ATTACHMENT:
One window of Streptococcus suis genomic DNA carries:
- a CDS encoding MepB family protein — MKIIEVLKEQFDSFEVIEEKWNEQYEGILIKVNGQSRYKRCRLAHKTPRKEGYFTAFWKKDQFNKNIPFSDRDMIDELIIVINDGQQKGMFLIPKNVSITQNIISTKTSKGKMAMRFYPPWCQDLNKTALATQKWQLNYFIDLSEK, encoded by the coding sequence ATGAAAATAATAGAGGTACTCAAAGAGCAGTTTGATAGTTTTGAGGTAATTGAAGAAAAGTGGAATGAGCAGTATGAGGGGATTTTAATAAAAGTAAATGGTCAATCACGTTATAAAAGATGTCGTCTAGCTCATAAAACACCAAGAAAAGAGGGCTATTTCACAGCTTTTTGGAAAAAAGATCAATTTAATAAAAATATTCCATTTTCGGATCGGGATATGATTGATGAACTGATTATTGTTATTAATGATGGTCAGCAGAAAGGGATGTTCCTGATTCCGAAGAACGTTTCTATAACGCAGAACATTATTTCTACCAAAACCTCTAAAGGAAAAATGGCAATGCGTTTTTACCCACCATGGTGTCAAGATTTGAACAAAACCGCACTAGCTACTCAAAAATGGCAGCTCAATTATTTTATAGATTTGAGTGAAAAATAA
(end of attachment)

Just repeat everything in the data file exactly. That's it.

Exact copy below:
One window of Streptococcus suis genomic DNA carries:
- a CDS encoding MepB family protein — MKIIEVLKEQFDSFEVIEEKWNEQYEGILIKVNGQSRYKRCRLAHKTPRKEGYFTAFWKKDQFNKNIPFSDRDMIDELIIVINDGQQKGMFLIPKNVSITQNIISTKTSKGKMAMRFYPPWCQDLNKTALATQKWQLNYFIDLSEK, encoded by the coding sequence ATGAAAATAATAGAGGTACTCAAAGAGCAGTTTGATAGTTTTGAGGTAATTGAAGAAAAGTGGAATGAGCAGTATGAGGGGATTTTAATAAAAGTAAATGGTCAATCACGTTATAAAAGATGTCGTCTAGCTCATAAAACACCAAGAAAAGAGGGCTATTTCACAGCTTTTTGGAAAAAAGATCAATTTAATAAAAATATTCCATTTTCGGATCGGGATATGATTGATGAACTGATTATTGTTATTAATGATGGTCAGCAGAAAGGGATGTTCCTGATTCCGAAGAACGTTTCTATAACGCAGAACATTATTTCTACCAAAACCTCTAAAGGAAAAATGGCAATGCGTTTTTACCCACCATGGTGTCAAGATTTGAACAAAACCGCACTAGCTACTCAAAAATGGCAGCTCAATTATTTTATAGATTTGAGTGAAAAATAA